Yolanda Tominac found nursing via an unlikely path: a previous career in the cutthroat world of film industry advertising.
“I wasn’t fulfilled in my job. I wasn’t helping anybody,” says Yolanda, an R.N. in the San Fernando Valley. “Looking back, I wish I’d left Hollywood sooner. I love being a critical care nurse.”
Yolanda has been a nurse for almost 13 years. In addition to her full-time hospital job, she is a clinical instructor for first year nursing students at Pierce College. She chose Critical Care because she feels she can make the biggest difference.
“I love working with the sickest patients. It might not always be the outcome we’re looking for, but you also get to help and comfort the families in some of the most difficult times of their lives,” says Yolanda. “I recently had to tell a father that his son who’d fallen into a pool ended up with irreversible brain damage. You can’t be robotic about something like that. There’s so much humanity you have to bring into nursing. That’s what I love about it.”
Yolanda consistently brings that humanity into her nursing practice. Even with patients that others might consider sort of unlovable.
She remembers a time working with a patient who’d been a longtime drug addict didn’t have any family or friends around. She was alone. Alone in the hospital with a history of liver disease. And she was dying.
“I know some people would look at her and say ‘she did it to herself.’ But I tried to look at it as a disease,” says Yolanda. “She would have never qualified for a liver transplant, but I wanted her to be as comfortable as possible. I talked to the doctors about managing her pain, her withdrawal, her nutrition. And when it was time for her to leave this world, I got a few other nurses to come into her room and we stayed with her and prayed with her and held her hand until she died.”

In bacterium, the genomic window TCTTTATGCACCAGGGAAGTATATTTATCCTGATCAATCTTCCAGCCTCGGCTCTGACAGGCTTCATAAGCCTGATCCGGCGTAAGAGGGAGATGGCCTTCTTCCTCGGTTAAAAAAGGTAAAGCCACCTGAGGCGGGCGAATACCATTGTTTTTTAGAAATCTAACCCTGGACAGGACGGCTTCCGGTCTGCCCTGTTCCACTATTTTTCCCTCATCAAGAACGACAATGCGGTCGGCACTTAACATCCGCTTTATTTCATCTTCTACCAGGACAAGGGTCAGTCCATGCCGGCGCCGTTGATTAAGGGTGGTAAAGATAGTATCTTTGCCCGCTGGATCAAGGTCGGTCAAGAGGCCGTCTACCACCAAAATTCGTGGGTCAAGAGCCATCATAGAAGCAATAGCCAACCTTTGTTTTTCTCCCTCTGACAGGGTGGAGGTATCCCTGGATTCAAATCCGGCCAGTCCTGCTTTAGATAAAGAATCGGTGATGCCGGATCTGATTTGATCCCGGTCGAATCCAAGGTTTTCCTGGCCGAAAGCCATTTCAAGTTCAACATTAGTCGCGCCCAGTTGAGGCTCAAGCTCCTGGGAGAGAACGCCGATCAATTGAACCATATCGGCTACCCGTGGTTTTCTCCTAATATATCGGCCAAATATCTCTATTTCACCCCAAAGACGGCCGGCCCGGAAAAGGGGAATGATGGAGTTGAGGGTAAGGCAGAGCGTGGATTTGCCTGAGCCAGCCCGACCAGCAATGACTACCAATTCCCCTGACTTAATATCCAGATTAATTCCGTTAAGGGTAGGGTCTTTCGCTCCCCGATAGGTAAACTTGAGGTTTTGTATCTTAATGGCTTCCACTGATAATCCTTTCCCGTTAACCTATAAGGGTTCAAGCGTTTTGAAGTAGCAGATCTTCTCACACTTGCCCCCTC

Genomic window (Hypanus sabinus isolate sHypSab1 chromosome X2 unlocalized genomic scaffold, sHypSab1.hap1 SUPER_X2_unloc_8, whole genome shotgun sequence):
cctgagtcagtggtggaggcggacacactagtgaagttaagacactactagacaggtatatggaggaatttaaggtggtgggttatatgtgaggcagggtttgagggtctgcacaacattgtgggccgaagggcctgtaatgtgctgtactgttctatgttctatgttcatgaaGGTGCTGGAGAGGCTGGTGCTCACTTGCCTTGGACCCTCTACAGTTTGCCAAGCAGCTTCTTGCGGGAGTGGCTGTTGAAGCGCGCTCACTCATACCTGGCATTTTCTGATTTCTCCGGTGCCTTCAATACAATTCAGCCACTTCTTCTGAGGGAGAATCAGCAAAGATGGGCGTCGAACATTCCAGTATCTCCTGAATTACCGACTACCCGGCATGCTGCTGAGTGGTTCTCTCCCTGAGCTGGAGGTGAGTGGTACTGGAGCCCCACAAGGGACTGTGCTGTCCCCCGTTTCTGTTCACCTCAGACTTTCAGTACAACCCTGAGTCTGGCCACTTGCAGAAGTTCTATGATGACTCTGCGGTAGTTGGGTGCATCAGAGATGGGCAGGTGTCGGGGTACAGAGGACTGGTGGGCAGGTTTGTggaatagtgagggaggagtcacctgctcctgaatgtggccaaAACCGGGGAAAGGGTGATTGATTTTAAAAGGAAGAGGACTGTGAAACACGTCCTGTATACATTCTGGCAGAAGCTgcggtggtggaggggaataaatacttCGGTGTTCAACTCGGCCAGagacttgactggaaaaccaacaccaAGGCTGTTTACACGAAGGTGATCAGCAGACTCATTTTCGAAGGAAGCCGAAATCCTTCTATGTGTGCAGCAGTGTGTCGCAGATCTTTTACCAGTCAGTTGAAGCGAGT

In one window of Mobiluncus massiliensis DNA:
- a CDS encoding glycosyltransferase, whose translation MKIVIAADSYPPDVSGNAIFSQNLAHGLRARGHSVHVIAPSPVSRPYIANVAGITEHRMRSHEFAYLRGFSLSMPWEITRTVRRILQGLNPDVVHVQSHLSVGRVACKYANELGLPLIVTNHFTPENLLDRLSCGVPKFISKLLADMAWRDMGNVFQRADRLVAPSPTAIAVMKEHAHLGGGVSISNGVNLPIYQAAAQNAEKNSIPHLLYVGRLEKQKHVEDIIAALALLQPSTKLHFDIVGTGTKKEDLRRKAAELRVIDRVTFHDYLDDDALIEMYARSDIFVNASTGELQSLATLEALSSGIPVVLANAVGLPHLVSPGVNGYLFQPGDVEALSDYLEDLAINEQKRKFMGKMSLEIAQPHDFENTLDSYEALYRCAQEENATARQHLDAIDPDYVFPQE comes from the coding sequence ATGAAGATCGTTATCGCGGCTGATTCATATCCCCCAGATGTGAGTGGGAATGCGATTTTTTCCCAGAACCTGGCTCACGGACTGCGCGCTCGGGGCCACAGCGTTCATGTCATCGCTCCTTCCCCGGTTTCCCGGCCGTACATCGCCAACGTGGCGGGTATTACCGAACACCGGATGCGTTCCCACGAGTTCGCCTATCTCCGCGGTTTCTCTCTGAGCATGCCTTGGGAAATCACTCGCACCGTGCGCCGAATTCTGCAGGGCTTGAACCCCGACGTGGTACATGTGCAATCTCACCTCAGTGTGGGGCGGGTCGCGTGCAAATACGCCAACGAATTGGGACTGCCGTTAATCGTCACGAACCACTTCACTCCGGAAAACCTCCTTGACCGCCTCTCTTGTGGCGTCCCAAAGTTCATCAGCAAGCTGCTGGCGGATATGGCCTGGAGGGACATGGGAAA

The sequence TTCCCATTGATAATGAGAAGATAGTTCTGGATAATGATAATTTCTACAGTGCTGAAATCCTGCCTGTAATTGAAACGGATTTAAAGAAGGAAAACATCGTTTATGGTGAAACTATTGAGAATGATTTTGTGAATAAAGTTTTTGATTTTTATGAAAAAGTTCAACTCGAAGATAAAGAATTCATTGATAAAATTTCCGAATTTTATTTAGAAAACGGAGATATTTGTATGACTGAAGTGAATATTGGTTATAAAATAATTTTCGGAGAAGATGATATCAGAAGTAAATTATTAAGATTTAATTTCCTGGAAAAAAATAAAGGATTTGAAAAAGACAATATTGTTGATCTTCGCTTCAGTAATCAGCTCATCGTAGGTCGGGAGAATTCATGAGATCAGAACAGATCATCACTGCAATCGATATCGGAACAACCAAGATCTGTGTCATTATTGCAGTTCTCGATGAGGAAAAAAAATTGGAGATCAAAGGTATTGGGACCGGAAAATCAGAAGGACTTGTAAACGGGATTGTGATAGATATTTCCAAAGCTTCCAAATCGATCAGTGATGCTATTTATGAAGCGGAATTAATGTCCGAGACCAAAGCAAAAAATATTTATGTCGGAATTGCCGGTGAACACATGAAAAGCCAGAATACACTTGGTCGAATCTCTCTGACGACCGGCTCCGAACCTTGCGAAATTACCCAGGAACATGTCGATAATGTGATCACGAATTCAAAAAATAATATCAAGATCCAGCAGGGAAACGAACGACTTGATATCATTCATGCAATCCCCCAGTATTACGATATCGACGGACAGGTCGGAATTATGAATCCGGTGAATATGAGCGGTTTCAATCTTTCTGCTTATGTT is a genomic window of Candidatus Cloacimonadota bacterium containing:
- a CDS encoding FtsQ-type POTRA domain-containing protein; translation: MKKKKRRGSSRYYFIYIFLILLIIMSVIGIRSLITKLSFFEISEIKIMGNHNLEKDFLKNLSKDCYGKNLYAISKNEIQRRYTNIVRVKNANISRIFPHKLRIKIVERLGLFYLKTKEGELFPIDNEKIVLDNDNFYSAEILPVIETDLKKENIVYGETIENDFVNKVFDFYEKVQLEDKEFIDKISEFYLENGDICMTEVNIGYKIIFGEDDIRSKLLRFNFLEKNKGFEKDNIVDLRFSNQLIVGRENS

So yes, Yolanda’s work is meaningful work. She loves it. She never looks back on that decision to leave Hollywood. What she doesn’t love are the constant struggles with hospital administrators to properly staff her floor.
“We often have staffing levels that don’t take the actual patient acuity into consideration. And we never feel adequately staffed for an emergency,” she says. “If a patient gets worse and requires one-on-one attention, there are times when the supervisors don’t listen to us. They refuse to reduce our caseload. Especially if on paper the patient’s acuity doesn’t meet some arbitrary standard. But those of us at the bedside know best.”
Yolanda describes a day not long ago when she was the charge nurse for the shift. It ended up being a chaotic day, with too many patients and not enough nurses. The E.R. had a patient with a gastrointestinal bleed and no bed. The E.R. was understaffed that day, too. They had to bring the patient to Yolanda’s Critical Care unit. Yolanda had already assigned a resource nurse to care for patients, which meant she had no one on hand to give lunch breaks to her nurses working 12-hour shifts. This resulted in one ICU nurse getting an extra patient. To make matters worse, one of those three patients ended up in a crisis which required one-on-one care.
“I tried to help as much as I could and do charge nurse duties, tried to give some semblance of breaks. It was impossible to do my resource rounds and multidisciplinary rounds. And we should have had an additional resource nurse available to go to ‘code blues,’ but management has permanently eliminated that position, deeming it as ‘unnecessary,’” says Yolanda. “Other floors started calling us for help because their charge nurses were doing patient care, too. There was no one to get blood or to even help with the simplest tasks. We are lucky that no one died that day.”